http://malwaretips.com/blogs/adcash-com-virus-removal/ shows that a number of "free" software programs available for Windows are using malicious browser extensions to open adcash.com windows that normally appear as popups. Their exact words are "If you are seeing pop-up ads from Adcash.com whenever you are opening a new tab within Internet Explorer, Firefox and Google Chrome, then your computer is infected with an adware or a potentially unwanted program." Not what I expect to see researching a story from a Linux forum!

    Similar stories appear on a number of other Windows security sites.

    Apparently in Linux builds of Firefox these ads appear as new tabs. Presumably any executables would be limited to javascript programs , etc if they run on platforms other than Windows, The adserver itself is not supposed to be source of the extra tabs/popups, but rather malicious extensions serve them. Check ALL your extensions, remove any that you did not know you had. Hell, what's to stop someone from making a fake adblocker or Youtube downloader that includes something like this or even a keylogger? Never install extensions from untrusted sources, and never let a web page install one you did not expect.

    If this is showing up-EVER-with a default install of Firefox with no extensions on a live disk or other known clean operating system, there is another problem. I haven't heard stories of Phoronix using pop-up or new tab ads. Popups in general were supposed to be obsolete nearly a decade ago due to near-universal blocking of popup ads by browser default installs. If Phoronix is using the adcash site directly, this can create false alarms as the ad site is widely used by scam artists and criminals. How are people supposed to verify that a website sent them the ads and not malicious software in their own machine?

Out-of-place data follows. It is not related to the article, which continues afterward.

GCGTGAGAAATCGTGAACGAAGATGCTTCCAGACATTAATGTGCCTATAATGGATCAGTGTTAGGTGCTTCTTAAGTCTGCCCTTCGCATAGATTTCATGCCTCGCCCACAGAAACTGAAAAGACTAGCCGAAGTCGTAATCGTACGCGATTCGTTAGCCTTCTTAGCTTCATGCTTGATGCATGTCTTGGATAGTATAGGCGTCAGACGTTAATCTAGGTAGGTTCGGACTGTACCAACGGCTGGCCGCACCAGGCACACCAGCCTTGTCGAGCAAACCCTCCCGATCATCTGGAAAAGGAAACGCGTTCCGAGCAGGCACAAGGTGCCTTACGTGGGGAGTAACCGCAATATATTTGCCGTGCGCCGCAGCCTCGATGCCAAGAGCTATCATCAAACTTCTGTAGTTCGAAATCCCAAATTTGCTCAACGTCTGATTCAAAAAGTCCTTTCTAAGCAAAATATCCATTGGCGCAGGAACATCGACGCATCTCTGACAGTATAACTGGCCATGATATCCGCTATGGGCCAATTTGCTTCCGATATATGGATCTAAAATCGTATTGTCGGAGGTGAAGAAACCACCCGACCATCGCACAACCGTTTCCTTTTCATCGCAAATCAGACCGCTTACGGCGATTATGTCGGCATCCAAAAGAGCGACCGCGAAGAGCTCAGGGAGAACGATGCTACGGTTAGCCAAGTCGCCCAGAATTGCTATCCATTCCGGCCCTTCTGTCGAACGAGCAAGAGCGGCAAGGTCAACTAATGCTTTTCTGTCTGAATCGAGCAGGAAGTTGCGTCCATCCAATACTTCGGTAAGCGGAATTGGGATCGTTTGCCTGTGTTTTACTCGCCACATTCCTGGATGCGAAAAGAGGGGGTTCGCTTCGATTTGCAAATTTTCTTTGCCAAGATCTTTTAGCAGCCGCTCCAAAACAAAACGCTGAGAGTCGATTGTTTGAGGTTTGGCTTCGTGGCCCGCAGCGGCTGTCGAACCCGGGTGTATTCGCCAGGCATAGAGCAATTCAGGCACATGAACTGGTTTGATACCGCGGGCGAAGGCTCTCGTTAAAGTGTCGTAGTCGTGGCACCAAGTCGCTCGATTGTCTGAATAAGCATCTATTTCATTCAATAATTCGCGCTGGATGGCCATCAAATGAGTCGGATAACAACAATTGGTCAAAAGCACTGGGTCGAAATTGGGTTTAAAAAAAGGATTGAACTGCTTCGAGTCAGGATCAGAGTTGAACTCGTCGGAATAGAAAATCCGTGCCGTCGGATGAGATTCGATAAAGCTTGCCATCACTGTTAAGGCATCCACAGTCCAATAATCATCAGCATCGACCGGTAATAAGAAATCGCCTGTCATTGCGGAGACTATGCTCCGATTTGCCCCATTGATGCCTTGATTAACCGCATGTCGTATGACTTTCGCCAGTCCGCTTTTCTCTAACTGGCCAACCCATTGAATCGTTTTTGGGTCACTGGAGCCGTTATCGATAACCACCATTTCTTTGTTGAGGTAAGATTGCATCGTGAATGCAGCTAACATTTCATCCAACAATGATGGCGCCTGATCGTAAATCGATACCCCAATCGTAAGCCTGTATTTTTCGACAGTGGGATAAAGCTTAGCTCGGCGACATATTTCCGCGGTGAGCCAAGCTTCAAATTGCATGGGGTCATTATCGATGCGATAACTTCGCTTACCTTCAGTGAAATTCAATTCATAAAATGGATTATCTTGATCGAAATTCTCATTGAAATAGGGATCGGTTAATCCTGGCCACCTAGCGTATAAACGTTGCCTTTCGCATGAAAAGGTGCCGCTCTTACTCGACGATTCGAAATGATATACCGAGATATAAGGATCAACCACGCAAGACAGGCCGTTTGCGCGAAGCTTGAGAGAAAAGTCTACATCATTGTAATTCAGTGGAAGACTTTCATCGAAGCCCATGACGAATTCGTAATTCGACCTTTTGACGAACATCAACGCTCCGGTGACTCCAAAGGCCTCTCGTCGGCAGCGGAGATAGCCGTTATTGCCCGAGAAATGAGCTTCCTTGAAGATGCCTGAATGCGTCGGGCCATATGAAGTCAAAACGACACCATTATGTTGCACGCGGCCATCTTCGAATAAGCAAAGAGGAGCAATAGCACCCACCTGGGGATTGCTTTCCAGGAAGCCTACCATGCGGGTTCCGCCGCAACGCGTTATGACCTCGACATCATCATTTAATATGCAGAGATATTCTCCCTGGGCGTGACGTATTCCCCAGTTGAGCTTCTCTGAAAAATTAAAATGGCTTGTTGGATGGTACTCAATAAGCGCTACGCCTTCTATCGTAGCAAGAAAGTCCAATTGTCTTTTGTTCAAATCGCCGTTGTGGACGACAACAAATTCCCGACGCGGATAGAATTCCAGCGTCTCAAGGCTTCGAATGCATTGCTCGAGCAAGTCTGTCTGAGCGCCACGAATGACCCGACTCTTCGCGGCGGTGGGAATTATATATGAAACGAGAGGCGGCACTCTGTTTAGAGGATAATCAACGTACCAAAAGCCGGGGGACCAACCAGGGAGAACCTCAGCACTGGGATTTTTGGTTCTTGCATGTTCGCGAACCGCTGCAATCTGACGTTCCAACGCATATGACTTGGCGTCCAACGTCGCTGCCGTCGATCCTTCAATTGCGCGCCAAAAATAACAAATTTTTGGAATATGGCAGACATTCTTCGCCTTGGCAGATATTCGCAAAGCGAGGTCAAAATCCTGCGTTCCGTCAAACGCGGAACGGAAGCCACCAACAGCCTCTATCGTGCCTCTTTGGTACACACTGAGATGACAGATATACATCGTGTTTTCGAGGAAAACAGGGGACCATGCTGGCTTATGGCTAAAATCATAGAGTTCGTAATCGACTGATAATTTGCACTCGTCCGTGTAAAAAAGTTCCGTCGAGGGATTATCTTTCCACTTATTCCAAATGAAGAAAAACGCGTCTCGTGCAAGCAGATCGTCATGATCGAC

After an incident like this, I'd shitcan my entire .mozilla directory, reopen the browser while offline, reset all preferences, etc for any non-security critical computer. For a plain websurfer or public computer with no sensitive information on it, never used for banking, with credit cards, or with sensitive encyption passphrases this would be enough. It's a good thing we don't surf root on Linux as this means removing the old .mozilla directory is usually enough to clean Firefox. If you are really worried throw out your .local, .config, and .cache directories and reconfigure your desktop. Something running from Firefox can't write to anything outside /home/$USER or /tmp without a privilige escalation attack, unlike someone on Windows logged in as administrator. On a default older Windows install machine, every time you go online it's just like running "sudo firefox," thus the infestation of Windows attackware.

    On the other hand, something like this on one of my machines that handles encrypted material would make me shit a brick. I would consider the mysterious appearance of something associated with malicious browser extensions on one of those to be a very serious security incident, enough to force me to roll back my OS to a snapshot predating the problem, maybe even re-key every disk I have.

  8. #8
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    Okay. I primarily use Google Chrome at home and I'm not using public computers at all. I will have to backup my google-chrome directory even though none of the extensions cause a problem. It is annoying, but oh well.

    Michael, I would like to apologize for the false alarm that I have caused. I'm unsure if this adcash.com popup affects anyone browsing Phoronix but I've started to realize it is just me that turns out to be the problem..

  9. #9
    Join Date
    Nov 2010
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    54

    Default

    Hello,
    Some time ago (in Feb 2011) I got a message that someone logged in to my Facebook account from Opera on WinXP, though I didn't use Opera since ages.
    I was using exclusively Linux these times. I thought that was likely a cracker because there are virtually no viruses on Linux so it had to be by hand.

  10. #10
    Join Date
    Nov 2010
    Posts
    54

    Default

    Do You have any ideas on what could have caused the breach?
    I had only the SQLite Manager installed and it looked legitimate (likely I have installed it after the breach).
    There was no other suspicious activity, no EXE and ELF files on my disk were modified.